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Trump's renewed immigration crackdown won't escape court scrutiny

Kristina Davis, The San Diego Union-Tribune on

Published in News & Features

Legal experts say the courts will have to first determine if there is proper jurisdiction to decide such a matter, then consider whether the president is overstepping his bounds. The National Emergencies Act does not define what is and is not considered an emergency, leaving presidents with wide latitude.

Meanwhile, Trump is moving ahead with plans. Two Pentagon-funded contracts for replacement wall projects in Arizona and New Mexico were announced last week totaling $976 million.

Zero tolerance

Held up as a way to deter illegal immigration, the Department of Justice in the spring of 2018 implemented a "zero tolerance" stance: cross illegally and face criminal prosecution.

The program had a shaky rollout in Southern California, a busy federal court district used to handling only serious or particularly egregious immigration violations. Soon, the average of less than two misdemeanor illegal entry cases per month skyrocketed to more than 800 per month.

A special fast-track court was set up to hear the cases, and border-crossers were allowed to plead guilty the same day with little to no jail time.

The flow was so heavy that calendars went late into the night, interpreters could not be found for many non-Spanish speakers, attorneys had difficulty finding time to meet with clients and hearings were punctuated daily with arguments of due process violations.

The process grew so contentious that four months in, the court's magistrate judges decided to take same-day pleas off the table, giving defendants now up to five days to decide how to proceed.

Trump backed off of true zero tolerance in response to growing public backlash over the policy's most controversial byproduct: family separation.

But the special illegal entry court still processes the misdemeanor cases, with more of a focus on adults traveling without children these days.

Family separation

Even before zero tolerance began, the Trump administration was routinely separating families. Two mothers sued, kicking off what became the landmark litigation in San Diego that resulted in the reunification of thousands of families and a stern rebuke of how the administration disregarded the family unit.

The class-action litigation and related lawsuits, overseen by U.S. District Judge Dana Sabraw, does not outright ban family separation when parents are criminally prosecuted. But it does require families to be reunited as soon as the criminal case is over, for the duration of their administrative immigration process that follows.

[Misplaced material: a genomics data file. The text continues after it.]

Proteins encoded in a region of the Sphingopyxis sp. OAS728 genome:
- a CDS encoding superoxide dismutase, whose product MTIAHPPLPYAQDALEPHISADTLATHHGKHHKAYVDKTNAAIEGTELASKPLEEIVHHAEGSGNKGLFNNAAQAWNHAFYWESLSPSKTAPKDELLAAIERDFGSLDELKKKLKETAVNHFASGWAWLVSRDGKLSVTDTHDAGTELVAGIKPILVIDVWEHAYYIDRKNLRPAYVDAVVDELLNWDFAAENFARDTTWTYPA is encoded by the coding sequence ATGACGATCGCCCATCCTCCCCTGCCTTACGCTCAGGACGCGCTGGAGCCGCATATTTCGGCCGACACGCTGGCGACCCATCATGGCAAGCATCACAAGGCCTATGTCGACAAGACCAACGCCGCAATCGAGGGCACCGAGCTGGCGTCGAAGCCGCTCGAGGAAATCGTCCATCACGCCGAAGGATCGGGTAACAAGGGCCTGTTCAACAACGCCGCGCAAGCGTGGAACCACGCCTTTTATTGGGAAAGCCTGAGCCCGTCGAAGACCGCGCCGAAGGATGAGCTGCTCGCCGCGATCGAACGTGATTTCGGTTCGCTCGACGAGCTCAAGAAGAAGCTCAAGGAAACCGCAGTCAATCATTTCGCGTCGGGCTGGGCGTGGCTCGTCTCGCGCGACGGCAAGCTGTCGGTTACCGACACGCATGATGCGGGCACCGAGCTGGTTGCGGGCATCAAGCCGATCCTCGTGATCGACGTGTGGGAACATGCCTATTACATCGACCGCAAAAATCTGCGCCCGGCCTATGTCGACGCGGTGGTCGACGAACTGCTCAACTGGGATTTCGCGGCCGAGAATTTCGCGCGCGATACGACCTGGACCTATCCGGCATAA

Separations are also permissible when the children appear to be in danger, the parentage is in doubt or the parent is deemed unfit.

The case also forced a blueprint for tracking separated families in the future, to avoid the chaos that caused at least 400 parents to be deported and left kids in the U.S. fighting immigration cases on their own.

Trump said last week he has no plans of reinstating family separations, blaming the practice on the Obama administration -- which separated families but on a much smaller, limited scale. In the same breath, Trump went on to imply separations helped stem border crossings.

"I'll tell you something, once you don't have it that's why you have many more people coming. They are coming like it's a picnic, like 'Let's go to Disneyland.'"


With the order to keep families together during the civil immigration process, the Trump administration says it now faces a shortage of detention space to house them.

The administration has repeatedly criticized the terms of a 1997 court settlement known as the Flores agreement, which puts limits on the amount of time children can be held in immigration detention and regulates their housing conditions.

But the family separation case has bumped up against the Flores agreement, leaving the administration with a few options: detain the families together; separate the family and house the children in shelters with parental consent; or release the families in the community on parole.

Faced with the surge in arriving migrant families -- many who are claiming asylum -- the government said it has been left with no other option than to release the families on parole, sometimes with GPS monitoring.

The so-called "catch and release" practice has been widely criticized by conservatives as an incentive for families to continue to migrate north. The Trump administration says once released, the families disappear into the U.S. and wait years for their immigration cases to proceed, with few showing up for their hearings.